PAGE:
Tax Policy Center* Says Romney Lies

Mitt Romney proposes reducing tax brackets by 20% and cutting the estate tax (to zero IIRC). He will keep or expand favored treatment of capital gains and dividends. He claims that he doesn’t plan to cut taxes for the rich. He claims that he will avoid such cuts by eliminating deductions, credits and exclusions. One of his claims must be false as they are arithmentically inconsistent.

update: Beyond parody. Romney aid Lanhee Chen says that the Tax Policy Center conclusion that Romney’s proposal is gives to the rich is “biased” because it ignores Romney’s proposed corporate income tax cuts

“The study analyzes only half of Governor Romney’s tax program, ignoring the reforms that would make America’s corporations more competitive by moving from the highest corporate tax rate in the industrialized world to one that is comparable to our trading partners.”

Yep that’s the way to convince the public. Note that, in addition to tax cuts for rich people, there are tax cuts for corporations. Importantly Chen does not deny that Romney lied when he said he didn’t seek tax cuts for the rich. Chen’s line is the usual supply side trickle down line that tax cuts for the rich and for corporations will help the non rich by causing greater growth. I know of no evidence which supports this claim.

I almost feel sorry for the Romney campaign.

In other breaking news (from 2002) Romney claimed he was resident in Utah in 1999 and 2000 before he claimed he was resident in Massachusetts in 1999 and 2000.

I can’t keep track of his lies (hell Steve Benen has trouble). Wouldn’t it be easier to keep track of his non-lies ?

A new report from the Brookings Institution and the Tax Policy Center includes the following.

The key intuition behind our central result is that, because the total value of the available tax expenditures (once tax expenditures for capital income are excluded) going to high-income taxpayers is smaller than the tax cuts that would accrue to high-income taxpayers, high-income taxpayers must necessarily face a lower net tax burden. As a result, maintaining revenue neutrality mathematically necessitates a shift in the tax burden of at least $86 billion away from high-income taxpayers onto lower- and middle-income taxpayers. This is true even under the assumption that the maximum amount of revenue possible is obtained from cutting tax expenditures for high-income households.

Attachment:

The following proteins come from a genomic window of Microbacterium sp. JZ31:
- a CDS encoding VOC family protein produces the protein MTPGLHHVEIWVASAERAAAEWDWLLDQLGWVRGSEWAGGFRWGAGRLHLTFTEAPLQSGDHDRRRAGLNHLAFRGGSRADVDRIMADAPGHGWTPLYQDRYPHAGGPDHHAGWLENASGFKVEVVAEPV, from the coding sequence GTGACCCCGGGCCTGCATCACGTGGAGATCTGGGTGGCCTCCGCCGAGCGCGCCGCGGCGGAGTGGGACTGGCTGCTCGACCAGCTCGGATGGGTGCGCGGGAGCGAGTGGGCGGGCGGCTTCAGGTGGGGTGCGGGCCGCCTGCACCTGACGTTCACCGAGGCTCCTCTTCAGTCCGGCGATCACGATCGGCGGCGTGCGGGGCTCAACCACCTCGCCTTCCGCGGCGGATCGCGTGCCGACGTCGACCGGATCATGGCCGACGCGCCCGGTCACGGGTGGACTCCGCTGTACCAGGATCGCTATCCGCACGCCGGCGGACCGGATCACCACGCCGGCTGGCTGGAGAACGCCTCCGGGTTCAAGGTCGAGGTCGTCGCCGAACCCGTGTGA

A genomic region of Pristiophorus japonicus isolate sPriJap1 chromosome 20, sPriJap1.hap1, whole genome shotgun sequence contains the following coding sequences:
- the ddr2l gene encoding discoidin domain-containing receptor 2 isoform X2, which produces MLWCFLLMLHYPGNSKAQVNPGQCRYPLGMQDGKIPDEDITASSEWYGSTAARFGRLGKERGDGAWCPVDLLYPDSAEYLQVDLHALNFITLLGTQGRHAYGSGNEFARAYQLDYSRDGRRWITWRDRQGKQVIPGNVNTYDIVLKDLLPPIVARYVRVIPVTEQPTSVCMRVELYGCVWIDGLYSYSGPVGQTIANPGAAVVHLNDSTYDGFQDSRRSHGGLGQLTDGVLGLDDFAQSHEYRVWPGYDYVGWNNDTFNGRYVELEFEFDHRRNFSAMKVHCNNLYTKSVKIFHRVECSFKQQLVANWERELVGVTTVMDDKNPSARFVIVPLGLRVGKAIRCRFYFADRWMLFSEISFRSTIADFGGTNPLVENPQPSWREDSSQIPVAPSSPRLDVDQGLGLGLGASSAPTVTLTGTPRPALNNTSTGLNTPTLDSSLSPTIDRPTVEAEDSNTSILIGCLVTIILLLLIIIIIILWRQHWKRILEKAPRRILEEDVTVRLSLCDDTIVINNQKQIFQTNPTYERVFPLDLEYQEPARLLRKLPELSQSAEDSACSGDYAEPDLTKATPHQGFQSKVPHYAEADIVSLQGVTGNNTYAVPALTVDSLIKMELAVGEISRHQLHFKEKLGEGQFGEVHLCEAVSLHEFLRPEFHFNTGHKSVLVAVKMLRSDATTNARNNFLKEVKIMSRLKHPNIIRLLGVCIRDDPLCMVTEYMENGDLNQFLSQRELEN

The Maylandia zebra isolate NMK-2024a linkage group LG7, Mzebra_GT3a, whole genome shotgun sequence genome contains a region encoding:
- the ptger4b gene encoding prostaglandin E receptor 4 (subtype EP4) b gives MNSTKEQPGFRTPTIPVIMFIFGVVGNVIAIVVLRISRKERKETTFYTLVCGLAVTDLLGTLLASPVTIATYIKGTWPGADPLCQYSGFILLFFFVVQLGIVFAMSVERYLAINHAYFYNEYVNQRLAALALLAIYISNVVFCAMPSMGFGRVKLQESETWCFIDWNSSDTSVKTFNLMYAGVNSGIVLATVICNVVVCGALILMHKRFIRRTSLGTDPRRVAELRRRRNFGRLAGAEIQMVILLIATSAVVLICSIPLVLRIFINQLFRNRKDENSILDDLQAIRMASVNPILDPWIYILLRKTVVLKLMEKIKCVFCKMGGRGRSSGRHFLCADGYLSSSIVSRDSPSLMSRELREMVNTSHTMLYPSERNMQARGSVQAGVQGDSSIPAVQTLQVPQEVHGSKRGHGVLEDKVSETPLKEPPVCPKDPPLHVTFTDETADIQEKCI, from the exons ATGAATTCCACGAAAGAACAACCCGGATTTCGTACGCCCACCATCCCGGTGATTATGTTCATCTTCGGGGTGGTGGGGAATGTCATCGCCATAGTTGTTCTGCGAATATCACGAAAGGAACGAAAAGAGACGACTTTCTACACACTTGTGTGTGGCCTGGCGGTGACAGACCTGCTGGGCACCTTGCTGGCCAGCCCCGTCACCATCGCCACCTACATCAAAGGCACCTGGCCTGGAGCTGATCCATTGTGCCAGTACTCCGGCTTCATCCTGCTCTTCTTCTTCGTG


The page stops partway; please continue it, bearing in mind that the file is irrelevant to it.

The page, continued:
Amazingly, even if they accept Greg Mankiw’s estimates of the effect of rate cuts on growth (which assumes no increase in the deficit even in the short run). They still conclude that a Romney claim must be false.

Nevertheless, even if one were to use the model from Mankiw and Weinzierl (2006) and assume that after five years 15 percent of the $360 billion tax cut is paid for through higher economic growth, the available tax expenditures would still need to be cut by 56 percent; on net lower- and middle-income taxpayers would still need to pay higher taxes.

This analysis will come as a complete shock to exactly zero Angrybear readers (including the conservatives) but might stimulate discussion in comments.

* Title corrected. The Tax Policy Center is a joint center of the Brookings Institute and the Urban Institute not a separate entity.

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